AS predictable as the sun rising from the east and setting in the west — the relationship between Zimbabwe’s favourite bad boy, Soul Jah Love and Jive Zimbabwe boss Benjamin Nyandoro, has collapsed.
Touted as a money-making machine, landing some lucrative corporate endorsements and featuring on high-profile gigs — the team has finally ended things.
The combination, disliked by some promoters and viewed by many arts industry players as a self-terminating move by Nyandoro – ended last year but none of the parties made it public.
However, after noticing Nyandoro’s absence at most of the chanter’s gigs towards the end of 2017, including a Zim dancehall awards ceremony in December last year, where Soul Jah Love was one of the winners, The Sunday Mail Society began investigations.
And after several conversations with band members, hangers-on, promoters and finally Nyandoro himself, and Soul Jah Love’s new manager Father Paris, it emerged the relationship had soured in October 2017 because of disagreements over money.
It is said Soul Jah Love expected a bumper harvest at his October 21 “Ndofirapo” album launch held at Stoddart Netball Complex in Mbare, but was incensed when the yields fell short of his expectations. He blamed the manager.
This is said to have led to some serious bickering between the two, which saw even band members getting involved as they bayed for the manager’s blood. Fortunately it ended without any bloodshed but the damage had been done, with Soul Jah Love saying “nobody got away with stealing from him” while Nyandoro insisted the allegations were “an unforgivable insult”.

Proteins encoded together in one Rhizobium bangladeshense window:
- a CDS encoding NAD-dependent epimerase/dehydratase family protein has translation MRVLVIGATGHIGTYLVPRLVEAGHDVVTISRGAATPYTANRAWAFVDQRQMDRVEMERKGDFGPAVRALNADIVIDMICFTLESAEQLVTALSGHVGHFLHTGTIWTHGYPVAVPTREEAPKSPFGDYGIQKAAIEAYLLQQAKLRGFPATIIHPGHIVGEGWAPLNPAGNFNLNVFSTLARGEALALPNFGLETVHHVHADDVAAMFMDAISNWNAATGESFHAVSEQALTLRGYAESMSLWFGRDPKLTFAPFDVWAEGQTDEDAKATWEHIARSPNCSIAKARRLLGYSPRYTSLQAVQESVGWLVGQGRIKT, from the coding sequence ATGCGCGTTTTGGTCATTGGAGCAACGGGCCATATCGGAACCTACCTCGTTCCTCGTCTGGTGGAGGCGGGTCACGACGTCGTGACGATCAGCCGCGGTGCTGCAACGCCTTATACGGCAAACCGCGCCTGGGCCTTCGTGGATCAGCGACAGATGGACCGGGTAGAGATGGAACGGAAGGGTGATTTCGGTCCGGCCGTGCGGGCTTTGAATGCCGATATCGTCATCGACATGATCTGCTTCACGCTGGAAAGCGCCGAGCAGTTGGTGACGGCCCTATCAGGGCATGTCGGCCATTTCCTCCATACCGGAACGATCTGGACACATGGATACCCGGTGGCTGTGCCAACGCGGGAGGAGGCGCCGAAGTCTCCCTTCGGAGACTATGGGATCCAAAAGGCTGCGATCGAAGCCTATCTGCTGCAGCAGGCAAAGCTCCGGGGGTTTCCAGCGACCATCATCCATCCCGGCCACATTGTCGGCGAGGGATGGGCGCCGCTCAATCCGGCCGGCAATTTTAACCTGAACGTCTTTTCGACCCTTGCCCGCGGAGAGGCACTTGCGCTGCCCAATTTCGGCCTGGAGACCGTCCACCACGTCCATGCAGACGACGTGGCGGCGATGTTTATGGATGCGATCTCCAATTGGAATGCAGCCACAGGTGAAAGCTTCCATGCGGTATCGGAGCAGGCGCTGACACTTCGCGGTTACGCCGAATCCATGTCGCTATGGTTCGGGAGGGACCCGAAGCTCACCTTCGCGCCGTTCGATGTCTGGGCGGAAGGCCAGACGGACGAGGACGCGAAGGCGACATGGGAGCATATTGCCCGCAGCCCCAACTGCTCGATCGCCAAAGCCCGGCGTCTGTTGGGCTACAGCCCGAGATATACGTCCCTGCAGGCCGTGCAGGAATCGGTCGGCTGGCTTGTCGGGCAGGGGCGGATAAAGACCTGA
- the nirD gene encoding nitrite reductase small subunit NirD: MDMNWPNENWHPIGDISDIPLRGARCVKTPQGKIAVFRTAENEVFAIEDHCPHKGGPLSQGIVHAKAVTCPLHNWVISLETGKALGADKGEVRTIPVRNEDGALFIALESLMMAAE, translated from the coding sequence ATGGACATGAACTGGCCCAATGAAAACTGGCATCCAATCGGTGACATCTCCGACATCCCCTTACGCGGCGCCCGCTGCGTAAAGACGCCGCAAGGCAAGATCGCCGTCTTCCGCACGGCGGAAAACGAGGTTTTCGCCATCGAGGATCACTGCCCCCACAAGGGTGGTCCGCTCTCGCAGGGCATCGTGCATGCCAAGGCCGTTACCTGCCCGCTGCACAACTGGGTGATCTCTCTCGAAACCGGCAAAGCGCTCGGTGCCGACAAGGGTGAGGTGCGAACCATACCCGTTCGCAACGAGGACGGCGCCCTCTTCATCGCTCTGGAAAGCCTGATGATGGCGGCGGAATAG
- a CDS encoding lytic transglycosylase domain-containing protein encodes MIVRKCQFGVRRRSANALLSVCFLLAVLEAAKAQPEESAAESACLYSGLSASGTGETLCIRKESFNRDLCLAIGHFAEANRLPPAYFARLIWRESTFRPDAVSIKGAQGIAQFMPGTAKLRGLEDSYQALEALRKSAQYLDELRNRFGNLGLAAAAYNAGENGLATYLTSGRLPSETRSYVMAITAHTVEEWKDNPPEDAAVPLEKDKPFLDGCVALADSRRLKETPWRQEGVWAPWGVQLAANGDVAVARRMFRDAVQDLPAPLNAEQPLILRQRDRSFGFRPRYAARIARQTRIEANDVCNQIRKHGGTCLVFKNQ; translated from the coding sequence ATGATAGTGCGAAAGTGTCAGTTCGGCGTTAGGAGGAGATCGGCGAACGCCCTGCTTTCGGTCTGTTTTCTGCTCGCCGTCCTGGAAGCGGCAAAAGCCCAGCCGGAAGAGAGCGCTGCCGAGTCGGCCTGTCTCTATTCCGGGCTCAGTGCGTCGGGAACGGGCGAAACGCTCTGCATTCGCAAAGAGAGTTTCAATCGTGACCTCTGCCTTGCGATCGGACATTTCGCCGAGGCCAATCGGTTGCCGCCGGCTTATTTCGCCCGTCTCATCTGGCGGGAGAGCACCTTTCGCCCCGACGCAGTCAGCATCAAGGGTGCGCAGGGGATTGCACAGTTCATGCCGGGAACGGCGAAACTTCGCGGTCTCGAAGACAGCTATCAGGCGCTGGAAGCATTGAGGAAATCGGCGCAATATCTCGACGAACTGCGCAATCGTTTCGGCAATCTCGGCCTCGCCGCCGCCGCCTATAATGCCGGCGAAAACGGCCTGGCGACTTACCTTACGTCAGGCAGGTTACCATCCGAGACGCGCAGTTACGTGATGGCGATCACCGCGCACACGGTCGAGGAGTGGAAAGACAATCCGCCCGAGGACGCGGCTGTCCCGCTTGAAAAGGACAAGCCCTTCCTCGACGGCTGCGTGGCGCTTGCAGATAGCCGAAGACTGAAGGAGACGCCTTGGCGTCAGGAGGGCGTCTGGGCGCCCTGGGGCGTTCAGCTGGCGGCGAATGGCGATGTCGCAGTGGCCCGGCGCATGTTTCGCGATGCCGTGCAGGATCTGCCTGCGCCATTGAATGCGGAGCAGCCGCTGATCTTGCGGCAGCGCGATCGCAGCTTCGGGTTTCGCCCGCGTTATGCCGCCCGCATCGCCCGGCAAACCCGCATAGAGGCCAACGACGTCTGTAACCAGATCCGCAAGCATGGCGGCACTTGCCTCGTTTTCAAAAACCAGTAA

We spoke to Blessed Vela, aka Father Paris, who is now the sole handler of Soul Jah Love’s affairs.
“Benji’s relationship with Soul Jah Love was very robust till after the album launch,” said Father Paris, adding, “Nyandoro was the one organising the launch and the Conquering Family had invested US$5000 into it. The day before the launch, Soul Jah Love and I were in South Africa for a performance and we only arrived in Zimbabwe on the day of the event – meaning that Nyandoro had been handling everything as he was the man on the ground.”
Upon arrival for the gig, Father Paris and Soul Jah Love were received by a packed venue, which is estimated to take in 4 000 people. The Sunday Mail Society team was present on the evening and it was indeed a full house.
The gate charge was US$5, and who would blame Soul Jah Love for seeing himself with super profits after the event?
“Trouble then came when we were doing reconciliations after the show. The ticket stubs were not tallying with those sold and above all, we had made a huge loss. On top of the US$5000 we had invested in the event, Nyandoro informed us that we were supposed to pump out an extra US$2000 to payoff more expenses.
“This did not go down well with Soul Jah Love who felt he had been duped as he had performed in the packed venue. Nyandoro then failed to give an explanation that convinced Jah Love, so he was asked to leave the family,” explained Father Paris.